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Challenges in obesity, diet related diseases, hunger, rising energy costs, a growing population, dwindling water supplies and a changing climate require our attention, and it is our responsibility to lead the way for an advanced 21st century food supply." — California Department of Food & Agriculture
 
Keeping Farmers on the Land
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Improving market opportunities and infrastructure

We're identifying the opportunities and barriers through demonstration projects to expand infrastructure and market opportunities to improve farm viability through local and regional food systems.

Bay Area Agricultural Sustainability Initiative Enters New Phase

A recent grant from the California Coastal Conservancy will enable AFT’s Bay Area Agricultural Sustainability Initiative to take the next step in promoting a more robust regional agriculture and food system. It was awarded to AFT for the purpose of conducting a feasibility study of and business plan for a regional agricultural economic development finance corporation that would attract and strategically deploy investment capital to promote increased supply of and demand for locally-produced food.

 

Farm to Institution New York State

Farm to Institution New York State (FINYS) is a statewide partnership of agricultural, public health and economic development partners who have come together to strengthen New York's regional food economy and improve the health of its citizens. FINY's goal is to tackle systemic barriers to increasing the volume of food produced in New York that is served in public and private institutions, including colleges, schools, hospitals, emergency food providers and senior centers.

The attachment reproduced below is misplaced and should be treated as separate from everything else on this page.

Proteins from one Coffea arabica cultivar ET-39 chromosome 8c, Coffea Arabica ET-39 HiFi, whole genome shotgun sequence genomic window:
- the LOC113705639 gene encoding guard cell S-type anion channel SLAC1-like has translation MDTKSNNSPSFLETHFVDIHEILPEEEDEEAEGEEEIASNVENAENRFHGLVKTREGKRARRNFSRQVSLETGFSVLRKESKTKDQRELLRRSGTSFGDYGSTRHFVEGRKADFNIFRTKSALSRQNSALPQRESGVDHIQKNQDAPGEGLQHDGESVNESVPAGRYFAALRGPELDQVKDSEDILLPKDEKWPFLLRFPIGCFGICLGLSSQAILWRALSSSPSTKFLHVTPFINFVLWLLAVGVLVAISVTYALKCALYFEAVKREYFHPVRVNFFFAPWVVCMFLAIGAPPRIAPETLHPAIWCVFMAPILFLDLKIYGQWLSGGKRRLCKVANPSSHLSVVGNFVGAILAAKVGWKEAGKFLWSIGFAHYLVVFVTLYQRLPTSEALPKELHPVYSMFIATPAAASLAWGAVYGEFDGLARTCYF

Governor Cuomo Signs Food Metrics Bill into Law

Governor Cuomo signs Food Metrics Bill into Law. The new law requires state agencies to establish a robust food purchasing, trackin and reporting system that will provide baseline data about money being spent on food and the geographic source of such food and lays the groundwork to encourage state institutions to buy more food grown on farms in New York.

 

Harvesting Opportunities in New York 2013 Conference Inspires and Educates

Last month, at American Farmland Trust's Harvesting Opportunities in New York Confernece over 200 participants gathered to focus on issues surrounding local farm and food economies and farmland conservation. It was an exciting day of great speakers, standing-room-only workshops and delicious food and drink, along with much high-spirited networking.

Farmer and son feed a dairy cowNew Report: New England Milkshed Assessment

New England’s 1,700 milk-producing farms anchor the region’s agricultural land base and economy.  As New England strives to create a more resilient food system, grow profitable farm and food enterprises and retain its working farms and forests, new research from the New England Milkshed Assessment sheds light on the health and future of this keystone sector.

 

Man carrying VegetablesLearn More About the Food Safety Modernization Act (FSMA)

To help stakeholders understand the potential impact of the FSMA, American Farmland Trust recently joined the Conservation Law Foundation, Food Solutions New England, Massachusetts Farm Bureau Federation, New England Farmers Union, Northeast Sustainable Agriculture Working Group, Rhode Island Division of Agriculture, UMass Extension, and University of Rhode Island in hosting a webinar for New England food producers, buyers, and those working toward a resilient New England food system.  The webinar focused on two rules that have recently been released by the Food and Drug Administration—the Standards for the Growing, Packing, Harvesting and Holding of Produce for Human Consumption (the “produce” rule), which addresses farm practices, and the Current Good Manufacturing Practice and Hazard Analysis and Risk-Based Preventive Controls for Human Food (the “preventive controls” rule), which governs facilities that manufacture, process, pack or hold food.